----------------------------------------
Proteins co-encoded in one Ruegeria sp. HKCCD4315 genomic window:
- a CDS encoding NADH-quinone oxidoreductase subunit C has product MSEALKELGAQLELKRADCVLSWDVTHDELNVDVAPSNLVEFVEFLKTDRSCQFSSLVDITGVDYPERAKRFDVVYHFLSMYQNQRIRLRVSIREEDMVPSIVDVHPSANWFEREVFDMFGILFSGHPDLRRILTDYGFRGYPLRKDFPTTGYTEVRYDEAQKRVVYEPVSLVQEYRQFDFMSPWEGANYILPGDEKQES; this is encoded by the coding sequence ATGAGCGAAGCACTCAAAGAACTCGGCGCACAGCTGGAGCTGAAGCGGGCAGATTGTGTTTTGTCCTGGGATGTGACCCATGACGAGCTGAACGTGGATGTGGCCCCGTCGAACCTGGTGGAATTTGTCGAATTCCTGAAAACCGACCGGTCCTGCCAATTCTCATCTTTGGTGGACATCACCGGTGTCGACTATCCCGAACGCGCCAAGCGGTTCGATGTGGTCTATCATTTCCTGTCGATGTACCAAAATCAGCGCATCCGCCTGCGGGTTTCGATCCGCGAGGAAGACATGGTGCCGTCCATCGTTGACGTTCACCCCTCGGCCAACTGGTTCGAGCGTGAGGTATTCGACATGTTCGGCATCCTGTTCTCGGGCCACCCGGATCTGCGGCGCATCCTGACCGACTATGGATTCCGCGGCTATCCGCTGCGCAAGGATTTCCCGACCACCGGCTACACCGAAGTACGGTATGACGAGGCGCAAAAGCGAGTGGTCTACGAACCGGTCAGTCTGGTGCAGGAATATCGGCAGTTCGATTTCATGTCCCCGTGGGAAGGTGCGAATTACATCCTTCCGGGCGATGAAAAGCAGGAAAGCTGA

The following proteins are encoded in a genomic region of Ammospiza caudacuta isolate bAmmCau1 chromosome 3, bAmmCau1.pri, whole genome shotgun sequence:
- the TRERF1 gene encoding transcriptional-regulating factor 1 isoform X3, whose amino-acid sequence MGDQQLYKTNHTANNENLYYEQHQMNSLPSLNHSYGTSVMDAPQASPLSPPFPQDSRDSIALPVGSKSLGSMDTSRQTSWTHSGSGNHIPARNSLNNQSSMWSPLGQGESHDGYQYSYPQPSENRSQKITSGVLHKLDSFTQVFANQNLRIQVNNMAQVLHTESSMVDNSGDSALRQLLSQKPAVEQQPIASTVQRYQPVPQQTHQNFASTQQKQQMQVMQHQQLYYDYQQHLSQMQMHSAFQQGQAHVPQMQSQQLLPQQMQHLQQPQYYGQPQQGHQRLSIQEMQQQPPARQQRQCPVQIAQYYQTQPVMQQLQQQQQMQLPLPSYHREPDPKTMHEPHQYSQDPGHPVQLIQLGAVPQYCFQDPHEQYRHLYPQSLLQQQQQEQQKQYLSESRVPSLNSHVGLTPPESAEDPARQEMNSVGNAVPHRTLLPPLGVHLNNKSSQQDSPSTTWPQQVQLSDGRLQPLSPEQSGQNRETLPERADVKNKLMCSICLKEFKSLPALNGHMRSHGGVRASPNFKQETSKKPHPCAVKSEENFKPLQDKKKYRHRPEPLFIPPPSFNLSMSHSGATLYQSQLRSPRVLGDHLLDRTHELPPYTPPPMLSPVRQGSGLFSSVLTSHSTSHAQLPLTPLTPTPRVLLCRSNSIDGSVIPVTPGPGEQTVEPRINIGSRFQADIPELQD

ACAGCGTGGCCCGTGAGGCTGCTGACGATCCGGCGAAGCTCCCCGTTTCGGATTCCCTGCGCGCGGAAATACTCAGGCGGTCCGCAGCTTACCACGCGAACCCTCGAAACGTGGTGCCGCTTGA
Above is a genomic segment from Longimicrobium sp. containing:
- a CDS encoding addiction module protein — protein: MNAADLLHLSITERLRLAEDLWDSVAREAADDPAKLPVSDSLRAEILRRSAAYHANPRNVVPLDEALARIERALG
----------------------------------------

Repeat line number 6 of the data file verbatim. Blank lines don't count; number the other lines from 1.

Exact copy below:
Above is a genomic segment from Longimicrobium sp. containing: